opened fire on the legislators. He was committed to an insane
asylum, escaped, then disappeared.) The real John Wilkes Booth
most likely committed suicide at Enid, Oklahoma, in June of 1903.
(See past issues of Conspiracy Nation, e.g., CN 3.89, 3.90,
3.91.) Descendants of Booth obviously had doubts whether it was
really Booth buried in "Booth's grave": in June of 1995, a
Baltimore judge refused permission to exhume the supposed body of
Booth. "Twenty-two descendants of the Booth family asked for the
exhumations after being contacted by attorneys for two
researchers who have spent years challenging history books that
say Booth died of gunshot wounds outside a burning barn in
Caroline County, Va., on April 26, 1865." (Washington Times
National Weekly Edition, June 5-11, 1995)
LOUIS PAINE: On April 17, 1865, Louis Paine, a common laborer,
innocently knocked on the front door of Mrs. Mary Surratt's
boarding-house. Perhaps some work needed to be done, thought
Paine. But poor Mr. Paine knocked at the wrong door at the wrong
time. Government detectives investigating the Lincoln
assassination were on the premises. Paine was arrested and later
charged with conspiring to assassinate Lincoln, Vice-President
Andrew Johnson, General Grant, and Secretary of State Seward.
Writes Vaughan Shelton in *Mask for Treason* (Stackpole Books,
Harrisburg, PA, 1965), "Even today, a century later , his
[Paine's] image is unchanged from that given him by the
prosecution at the Conspiracy Trial: A homicidal, half-witted
brute without a flicker of remorse... But the persistence of the
prejudice against this young man for a full century... is a
phenomenon of mass thought-conditioning that has no parallel...
Of the eight defendants at the Conspiracy Trial HE WAS THE MOST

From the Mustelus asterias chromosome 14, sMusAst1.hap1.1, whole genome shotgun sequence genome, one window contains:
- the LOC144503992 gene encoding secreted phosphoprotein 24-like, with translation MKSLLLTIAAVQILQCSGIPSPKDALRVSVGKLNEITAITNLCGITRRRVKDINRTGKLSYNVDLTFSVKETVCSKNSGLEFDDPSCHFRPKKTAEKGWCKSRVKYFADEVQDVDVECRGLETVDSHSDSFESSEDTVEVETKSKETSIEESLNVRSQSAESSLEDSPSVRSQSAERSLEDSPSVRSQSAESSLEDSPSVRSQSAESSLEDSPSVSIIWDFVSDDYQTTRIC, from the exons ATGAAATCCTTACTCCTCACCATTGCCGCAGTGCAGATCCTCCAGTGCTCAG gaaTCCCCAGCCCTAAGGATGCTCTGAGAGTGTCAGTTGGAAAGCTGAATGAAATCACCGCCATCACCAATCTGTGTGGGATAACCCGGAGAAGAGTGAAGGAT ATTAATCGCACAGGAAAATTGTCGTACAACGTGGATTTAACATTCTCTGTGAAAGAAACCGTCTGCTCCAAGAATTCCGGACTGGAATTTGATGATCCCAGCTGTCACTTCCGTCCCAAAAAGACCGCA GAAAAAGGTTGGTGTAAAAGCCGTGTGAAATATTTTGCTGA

MRS. MARY TODD LINCOLN: President Lincoln's widow believed that
there had been a larger conspiracy, a plot within a plot, behind
her husband's death. "Ever since her husband's murder, Mary had
been convinced that John Wilkes Booth was part of a larger
conspiracy." ("Mary Lincoln's Insanity File," broadcast on The
Discovery Channel (TDC), 12/29/96) She was far from alone in this
belief: "It was widely believed in 1865 and during the years
that followed that President Lincoln was the victim of a gigantic
conspiracy. Many held that he had been betrayed by his own
government. Far fewer accepted the official explanation that his
death was merely the work of a mentally disturbed actor and a
tiny band of fanatical conspirators." (Cottrell, inside jacket
cover) On June 30, 1865, when the military tribunal reached its
verdict and sentenced David E. Herold, Louis Paine, Mrs. Surratt,
and George A. Atzerodt to be hung, a crowd of citizens outside
responded to the verdict with angry shouts of "Judicial murder!"
Mrs. Lincoln, a potential voice to challenge the cover-up, was
savagely attacked by the newspapers. Said the Chicago Journal,
"She is insane." Mrs. Lincoln is quoted as follows (TDC): "A
piece in the Morning Tribune says there is no doubt I'm deranged,
have been for years past, and will end up in a lunatic asylum."
But an expert on the TDC program says now that Mary's so-called
"insanity" was in a 19th-century context: "We're talking about a
society that's getting less and less willing to deal with
eccentrics... For some reason, this sense of tolerance
disappears in the United States." By around 1875, Mrs. Lincoln
was "hearing strange voices" and had "fears of murder." She had
reportedly said to her son, Robert Lincoln, "You're going to
murder me." Through treachery and trickery involving her son,
Robert, and others, Mary Lincoln was involuntarily committed to
an insane asylum. But within 10 months, thanks largely to the
efforts of a pioneering female attorney in Illinois, Myra
Bradwell, Mary Lincoln was released. Said Bradwell: "She is no
more insane than you or I." Mary Lincoln died, a recluse, in
Springfield, Illinois, on July 16, 1882.
(This has been a preliminary report. Other names may be added in